As a kid, every evening Sumina Shrestha would run to her artist neighbor to watch him draw.
She was intrigued at how portrays and landscapes would come to life on drawing papers, and desired to do so herself.
Inspired by her neighbor, Shrestha, now 27, says she started sketching and doodling from a young age.
She grew up in the Dillibazar area of Kathmandu, and at school, she got excited whenever classwork required drawing diagrams.
Drawing meant everything to her, a pursuit that she was involved in most of the time. As she got better at it, she began drawing more intricate details. Her sketchbook became her constant companion.
“People around me would tell me that my work was really good, and that motivated me to keep drawing,” she says.
The young Shrestha knew she would become an artist, but didn’t know what kind of artist.
After finishing her school in 2012, she enrolled into Srijana College of Fine Arts to follow her dream. She graduated in 2015, and that was when a devastating earthquake struck Nepal. It was the deadliest natural disaster the country had ever seen. Thousands of people were killed and properties worth billions of rupees were reduced to rubble. The incident had a profound impact on Shrestha, she says.
“I realized how unpredictable life can be, that anything could happen anytime,” she says, “I was filled with the urgency to do something I loved, which was becoming an artist.”
Shrestha dabbled in thanka painting and drawing cartoons for a while, but they never gave her much joy. She then tried her hands at tattoo-making—and instantly fell in love with the craft.
Although she had always been interested in tattoo-design, becoming a tattoo artist was not something they ever thought about.
“Tattoos for me were just an interest. I never planned on learning the art form or becoming a tattoo artist for that matter,” Shrestha says. “I found tattoos cool and that was about it.”
She bought a tattoo machine with the money she had saved from making some commissioned artworks and started practicing on a rubber skin.
The feel of the vibrating tattoo machine in her hand and the humming noise it made gave her great joy. Throughout 2015, Shrestha says, she spent hour after hour making tattoos on a rubber skin.
She also joined an organization of artists called ‘Get Well Soon’, which was created after the earthquake, and met other emerging and established artists from different fields of arts. The organization already had a smattering of tattoo artists and Shrestha felt right at home.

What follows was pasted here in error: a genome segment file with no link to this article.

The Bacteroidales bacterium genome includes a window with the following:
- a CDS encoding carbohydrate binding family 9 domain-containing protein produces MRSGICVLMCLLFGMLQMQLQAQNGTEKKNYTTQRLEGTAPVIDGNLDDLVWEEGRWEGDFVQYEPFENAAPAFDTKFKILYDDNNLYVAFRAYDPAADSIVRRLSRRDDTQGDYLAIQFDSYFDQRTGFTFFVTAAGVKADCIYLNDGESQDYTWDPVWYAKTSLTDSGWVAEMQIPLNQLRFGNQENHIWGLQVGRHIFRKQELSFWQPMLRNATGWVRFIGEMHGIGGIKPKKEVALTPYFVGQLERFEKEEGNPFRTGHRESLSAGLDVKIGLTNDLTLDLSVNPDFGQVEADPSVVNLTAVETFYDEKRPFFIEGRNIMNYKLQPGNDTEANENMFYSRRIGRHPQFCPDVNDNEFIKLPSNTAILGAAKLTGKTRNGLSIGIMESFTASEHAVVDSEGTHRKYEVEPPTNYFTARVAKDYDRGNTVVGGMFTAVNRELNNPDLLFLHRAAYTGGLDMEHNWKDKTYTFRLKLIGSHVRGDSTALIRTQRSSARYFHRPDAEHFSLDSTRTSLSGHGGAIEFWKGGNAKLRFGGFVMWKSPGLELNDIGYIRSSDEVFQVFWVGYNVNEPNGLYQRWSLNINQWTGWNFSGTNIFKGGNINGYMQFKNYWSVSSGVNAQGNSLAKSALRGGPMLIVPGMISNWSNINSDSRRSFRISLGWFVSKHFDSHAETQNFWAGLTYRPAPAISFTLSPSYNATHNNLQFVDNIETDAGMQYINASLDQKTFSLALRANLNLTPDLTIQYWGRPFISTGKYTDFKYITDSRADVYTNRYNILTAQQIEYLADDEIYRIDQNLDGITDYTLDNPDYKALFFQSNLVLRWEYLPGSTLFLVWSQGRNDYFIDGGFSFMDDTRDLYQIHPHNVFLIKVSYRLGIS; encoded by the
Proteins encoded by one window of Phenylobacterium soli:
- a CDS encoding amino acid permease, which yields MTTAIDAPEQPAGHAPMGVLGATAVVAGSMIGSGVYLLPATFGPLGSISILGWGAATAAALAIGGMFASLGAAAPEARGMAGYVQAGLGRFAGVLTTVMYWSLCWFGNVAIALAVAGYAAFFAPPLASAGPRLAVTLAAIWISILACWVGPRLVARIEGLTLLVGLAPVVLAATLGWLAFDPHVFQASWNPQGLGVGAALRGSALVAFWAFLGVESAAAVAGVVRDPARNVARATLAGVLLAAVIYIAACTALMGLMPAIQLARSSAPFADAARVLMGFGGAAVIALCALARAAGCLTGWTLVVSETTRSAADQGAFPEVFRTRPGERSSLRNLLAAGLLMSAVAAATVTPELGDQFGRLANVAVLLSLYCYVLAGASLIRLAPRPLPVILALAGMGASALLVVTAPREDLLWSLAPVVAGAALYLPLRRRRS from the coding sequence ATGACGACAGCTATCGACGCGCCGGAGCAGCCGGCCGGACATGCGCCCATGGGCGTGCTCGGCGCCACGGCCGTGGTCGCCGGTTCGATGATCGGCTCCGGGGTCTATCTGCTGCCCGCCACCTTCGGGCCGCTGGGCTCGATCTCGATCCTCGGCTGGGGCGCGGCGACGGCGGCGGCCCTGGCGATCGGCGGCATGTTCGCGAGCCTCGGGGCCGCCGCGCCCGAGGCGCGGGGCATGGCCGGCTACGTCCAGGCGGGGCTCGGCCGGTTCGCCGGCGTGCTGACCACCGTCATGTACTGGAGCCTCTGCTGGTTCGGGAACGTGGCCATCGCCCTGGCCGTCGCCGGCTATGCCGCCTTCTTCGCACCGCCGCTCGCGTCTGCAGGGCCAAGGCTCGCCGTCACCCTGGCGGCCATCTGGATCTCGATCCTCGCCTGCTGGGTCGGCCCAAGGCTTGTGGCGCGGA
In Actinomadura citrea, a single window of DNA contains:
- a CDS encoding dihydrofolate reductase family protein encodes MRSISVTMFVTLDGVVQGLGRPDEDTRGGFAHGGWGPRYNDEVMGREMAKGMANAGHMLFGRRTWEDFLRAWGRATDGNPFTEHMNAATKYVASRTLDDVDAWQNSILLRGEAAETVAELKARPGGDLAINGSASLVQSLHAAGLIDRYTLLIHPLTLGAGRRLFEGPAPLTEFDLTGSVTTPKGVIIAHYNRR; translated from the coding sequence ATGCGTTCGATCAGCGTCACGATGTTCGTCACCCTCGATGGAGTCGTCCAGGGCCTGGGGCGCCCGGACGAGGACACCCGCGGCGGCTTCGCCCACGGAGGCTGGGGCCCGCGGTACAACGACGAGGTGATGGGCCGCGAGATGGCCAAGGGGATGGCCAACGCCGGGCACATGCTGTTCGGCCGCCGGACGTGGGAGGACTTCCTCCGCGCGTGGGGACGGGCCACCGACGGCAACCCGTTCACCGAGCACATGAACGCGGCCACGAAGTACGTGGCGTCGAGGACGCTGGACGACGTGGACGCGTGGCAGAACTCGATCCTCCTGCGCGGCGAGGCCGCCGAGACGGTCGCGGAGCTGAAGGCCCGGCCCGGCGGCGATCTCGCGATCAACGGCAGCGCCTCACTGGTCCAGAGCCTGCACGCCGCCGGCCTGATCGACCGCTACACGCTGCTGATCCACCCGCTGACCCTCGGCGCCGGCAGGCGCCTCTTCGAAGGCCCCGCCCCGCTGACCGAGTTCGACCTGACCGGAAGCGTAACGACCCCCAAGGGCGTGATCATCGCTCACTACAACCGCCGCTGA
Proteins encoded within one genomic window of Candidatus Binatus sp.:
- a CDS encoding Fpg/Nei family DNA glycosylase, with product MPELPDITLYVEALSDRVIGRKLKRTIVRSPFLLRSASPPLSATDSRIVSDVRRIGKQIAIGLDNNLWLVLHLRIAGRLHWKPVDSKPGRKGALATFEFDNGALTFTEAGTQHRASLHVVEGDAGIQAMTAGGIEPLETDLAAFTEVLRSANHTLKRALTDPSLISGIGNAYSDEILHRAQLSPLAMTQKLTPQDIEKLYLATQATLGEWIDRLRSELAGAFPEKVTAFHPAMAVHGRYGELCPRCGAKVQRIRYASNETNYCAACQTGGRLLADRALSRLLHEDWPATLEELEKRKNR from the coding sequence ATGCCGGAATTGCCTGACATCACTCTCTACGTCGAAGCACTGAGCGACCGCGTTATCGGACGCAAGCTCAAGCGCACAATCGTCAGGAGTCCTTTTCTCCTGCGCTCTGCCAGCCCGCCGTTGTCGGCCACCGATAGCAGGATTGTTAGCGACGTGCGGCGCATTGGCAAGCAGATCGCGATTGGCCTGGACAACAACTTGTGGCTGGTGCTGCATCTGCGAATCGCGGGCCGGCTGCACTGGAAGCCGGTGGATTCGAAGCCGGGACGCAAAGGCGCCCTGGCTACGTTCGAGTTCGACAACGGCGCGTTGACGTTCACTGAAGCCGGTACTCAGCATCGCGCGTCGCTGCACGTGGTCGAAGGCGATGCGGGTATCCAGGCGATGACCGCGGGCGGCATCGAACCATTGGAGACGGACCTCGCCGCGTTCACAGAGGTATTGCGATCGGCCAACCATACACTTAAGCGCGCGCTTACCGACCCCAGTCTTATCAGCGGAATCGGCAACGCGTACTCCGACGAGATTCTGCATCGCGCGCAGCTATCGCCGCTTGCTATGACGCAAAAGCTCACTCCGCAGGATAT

There weren’t many female tattoo artists in Nepal when Shrestha was starting. Tattoo artists were mostly men, and it was considered a men's job.
Shrestha feels fortunate that her family supported her when she expressed her desire to be a tattoo artist.
“This is not a conventional career, particularly for Nepali women. When I got started, tattoo culture in our country was still in its early days. So getting the support of my parents was really important,” she says.
She adds that the paucity of female artists in Nepal was also a strong motivator.
“Entering a male-dominated field was both challenging and motivating. I knew many clients would rebuff a female tattoo artist, but I never let that affect me,” she says. “I wanted to prove myself with my work.”
Shrestha started her career as a tattoo artist at Tattoo Pasal, a studio run by her friend at Jhochhen of Basantapur.
She worked there for two years and the first tattoo she ever made was on her sister.
In 2017, she got an offer from a Nepali-run tattoo studio in India, where she worked for little over a month before deciding to return home. Soon after, Shrestha landed another job as an artist and tattoo parlor operator at Thamel.
“This studio was located inside the premises of Wanderthirst Hostel at Thamel. There I was allowed to work on my own terms,” she says.
This opportunity helped Shrestha realize that she could open her own tattoo studio. While still working at the studio, she set up her shop, Suminu Tattoo, inside the hostel. She ran both the studios for three years before finally deciding to focus on her own business. She rented a space at Thamel and moved her studio there.
For Shrestha, making tattoos is a way of connecting with people, and learning their life stories and experiences.
“With every client, it is a new canvas, a different skin color, a different story and experience,” she says. “I get to interact with many interesting people as a tattoo artist, which is my favorite thing about this job.”